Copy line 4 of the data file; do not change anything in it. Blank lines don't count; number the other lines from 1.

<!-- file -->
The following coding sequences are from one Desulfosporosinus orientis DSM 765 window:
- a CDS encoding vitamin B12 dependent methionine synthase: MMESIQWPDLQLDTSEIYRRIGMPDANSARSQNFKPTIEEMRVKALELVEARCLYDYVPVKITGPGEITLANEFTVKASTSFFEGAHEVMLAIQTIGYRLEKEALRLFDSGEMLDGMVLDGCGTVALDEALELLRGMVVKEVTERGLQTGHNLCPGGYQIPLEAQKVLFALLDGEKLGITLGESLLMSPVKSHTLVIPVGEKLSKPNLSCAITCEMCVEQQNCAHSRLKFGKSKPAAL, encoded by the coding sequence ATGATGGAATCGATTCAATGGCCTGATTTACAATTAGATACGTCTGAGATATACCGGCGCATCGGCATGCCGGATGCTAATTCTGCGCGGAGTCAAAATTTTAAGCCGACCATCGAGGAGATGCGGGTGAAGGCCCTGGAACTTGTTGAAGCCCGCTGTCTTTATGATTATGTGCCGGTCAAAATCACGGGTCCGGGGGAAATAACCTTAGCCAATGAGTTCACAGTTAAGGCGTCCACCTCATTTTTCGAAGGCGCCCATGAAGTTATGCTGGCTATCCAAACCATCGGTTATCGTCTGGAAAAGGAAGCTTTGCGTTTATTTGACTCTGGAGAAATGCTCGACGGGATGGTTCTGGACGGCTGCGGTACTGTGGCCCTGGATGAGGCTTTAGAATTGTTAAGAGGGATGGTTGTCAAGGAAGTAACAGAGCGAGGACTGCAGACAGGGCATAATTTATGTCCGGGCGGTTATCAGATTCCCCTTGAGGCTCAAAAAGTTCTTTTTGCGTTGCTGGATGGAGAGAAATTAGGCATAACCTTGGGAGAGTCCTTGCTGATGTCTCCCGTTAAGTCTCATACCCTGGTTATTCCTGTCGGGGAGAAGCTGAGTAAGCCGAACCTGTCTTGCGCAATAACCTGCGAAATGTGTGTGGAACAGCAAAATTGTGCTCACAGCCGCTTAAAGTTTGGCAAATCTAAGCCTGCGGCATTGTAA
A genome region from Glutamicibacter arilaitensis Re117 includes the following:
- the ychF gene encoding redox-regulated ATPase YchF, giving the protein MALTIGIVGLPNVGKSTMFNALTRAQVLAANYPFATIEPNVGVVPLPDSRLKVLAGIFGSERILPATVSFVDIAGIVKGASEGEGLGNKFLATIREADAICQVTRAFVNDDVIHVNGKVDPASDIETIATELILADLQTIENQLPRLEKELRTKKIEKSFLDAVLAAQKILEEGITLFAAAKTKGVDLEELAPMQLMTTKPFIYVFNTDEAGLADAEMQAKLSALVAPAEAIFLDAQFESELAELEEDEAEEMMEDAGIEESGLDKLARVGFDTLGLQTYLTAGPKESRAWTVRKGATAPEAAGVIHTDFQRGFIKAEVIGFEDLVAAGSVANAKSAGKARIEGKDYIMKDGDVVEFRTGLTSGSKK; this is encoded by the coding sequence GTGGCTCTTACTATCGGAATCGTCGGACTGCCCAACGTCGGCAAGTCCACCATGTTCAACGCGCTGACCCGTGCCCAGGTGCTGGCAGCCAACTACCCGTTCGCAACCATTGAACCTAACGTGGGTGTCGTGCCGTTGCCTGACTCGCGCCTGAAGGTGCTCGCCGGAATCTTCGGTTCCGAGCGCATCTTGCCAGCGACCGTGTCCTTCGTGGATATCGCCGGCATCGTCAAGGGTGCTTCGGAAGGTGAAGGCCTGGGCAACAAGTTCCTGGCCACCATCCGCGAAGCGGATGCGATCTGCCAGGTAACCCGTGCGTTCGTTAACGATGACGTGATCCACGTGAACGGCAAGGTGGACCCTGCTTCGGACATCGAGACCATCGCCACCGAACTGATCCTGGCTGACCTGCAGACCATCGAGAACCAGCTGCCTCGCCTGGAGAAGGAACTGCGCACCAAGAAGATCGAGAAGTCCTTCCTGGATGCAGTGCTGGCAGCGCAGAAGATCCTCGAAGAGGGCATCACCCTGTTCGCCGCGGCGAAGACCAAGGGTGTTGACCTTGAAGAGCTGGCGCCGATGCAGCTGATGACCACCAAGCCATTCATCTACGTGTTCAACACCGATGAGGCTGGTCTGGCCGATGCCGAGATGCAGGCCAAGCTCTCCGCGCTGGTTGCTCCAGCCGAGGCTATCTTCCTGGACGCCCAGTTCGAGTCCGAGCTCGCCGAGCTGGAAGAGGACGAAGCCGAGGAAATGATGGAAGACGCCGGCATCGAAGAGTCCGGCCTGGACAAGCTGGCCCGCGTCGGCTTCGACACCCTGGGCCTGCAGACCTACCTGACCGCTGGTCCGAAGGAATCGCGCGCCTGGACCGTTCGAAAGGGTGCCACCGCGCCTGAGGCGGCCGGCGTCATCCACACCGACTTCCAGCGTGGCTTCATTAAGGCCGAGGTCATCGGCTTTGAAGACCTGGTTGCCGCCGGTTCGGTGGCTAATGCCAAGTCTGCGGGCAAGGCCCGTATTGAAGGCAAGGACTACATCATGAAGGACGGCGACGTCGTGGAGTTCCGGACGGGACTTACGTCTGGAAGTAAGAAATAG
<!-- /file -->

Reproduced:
- the ychF gene encoding redox-regulated ATPase YchF, giving the protein MALTIGIVGLPNVGKSTMFNALTRAQVLAANYPFATIEPNVGVVPLPDSRLKVLAGIFGSERILPATVSFVDIAGIVKGASEGEGLGNKFLATIREADAICQVTRAFVNDDVIHVNGKVDPASDIETIATELILADLQTIENQLPRLEKELRTKKIEKSFLDAVLAAQKILEEGITLFAAAKTKGVDLEELAPMQLMTTKPFIYVFNTDEAGLADAEMQAKLSALVAPAEAIFLDAQFESELAELEEDEAEEMMEDAGIEESGLDKLARVGFDTLGLQTYLTAGPKESRAWTVRKGATAPEAAGVIHTDFQRGFIKAEVIGFEDLVAAGSVANAKSAGKARIEGKDYIMKDGDVVEFRTGLTSGSKK; this is encoded by the coding sequence GTGGCTCTTACTATCGGAATCGTCGGACTGCCCAACGTCGGCAAGTCCACCATGTTCAACGCGCTGACCCGTGCCCAGGTGCTGGCAGCCAACTACCCGTTCGCAACCATTGAACCTAACGTGGGTGTCGTGCCGTTGCCTGACTCGCGCCTGAAGGTGCTCGCCGGAATCTTCGGTTCCGAGCGCATCTTGCCAGCGACCGTGTCCTTCGTGGATATCGCCGGCATCGTCAAGGGTGCTTCGGAAGGTGAAGGCCTGGGCAACAAGTTCCTGGCCACCATCCGCGAAGCGGATGCGATCTGCCAGGTAACCCGTGCGTTCGTTAACGATGACGTGATCCACGTGAACGGCAAGGTGGACCCTGCTTCGGACATCGAGACCATCGCCACCGAACTGATCCTGGCTGACCTGCAGACCATCGAGAACCAGCTGCCTCGCCTGGAGAAGGAACTGCGCACCAAGAAGATCGAGAAGTCCTTCCTGGATGCAGTGCTGGCAGCGCAGAAGATCCTCGAAGAGGGCATCACCCTGTTCGCCGCGGCGAAGACCAAGGGTGTTGACCTTGAAGAGCTGGCGCCGATGCAGCTGATGACCACCAAGCCATTCATCTACGTGTTCAACACCGATGAGGCTGGTCTGGCCGATGCCGAGATGCAGGCCAAGCTCTCCGCGCTGGTTGCTCCAGCCGAGGCTATCTTCCTGGACGCCCAGTTCGAGTCCGAGCTCGCCGAGCTGGAAGAGGACGAAGCCGAGGAAATGATGGAAGACGCCGGCATCGAAGAGTCCGGCCTGGACAAGCTGGCCCGCGTCGGCTTCGACACCCTGGGCCTGCAGACCTACCTGACCGCTGGTCCGAAGGAATCGCGCGCCTGGACCGTTCGAAAGGGTGCCACCGCGCCTGAGGCGGCCGGCGTCATCCACACCGACTTCCAGCGTGGCTTCATTAAGGCCGAGGTCATCGGCTTTGAAGACCTGGTTGCCGCCGGTTCGGTGGCTAATGCCAAGTCTGCGGGCAAGGCCCGTATTGAAGGCAAGGACTACATCATGAAGGACGGCGACGTCGTGGAGTTCCGGACGGGACTTACGTCTGGAAGTAAGAAATAG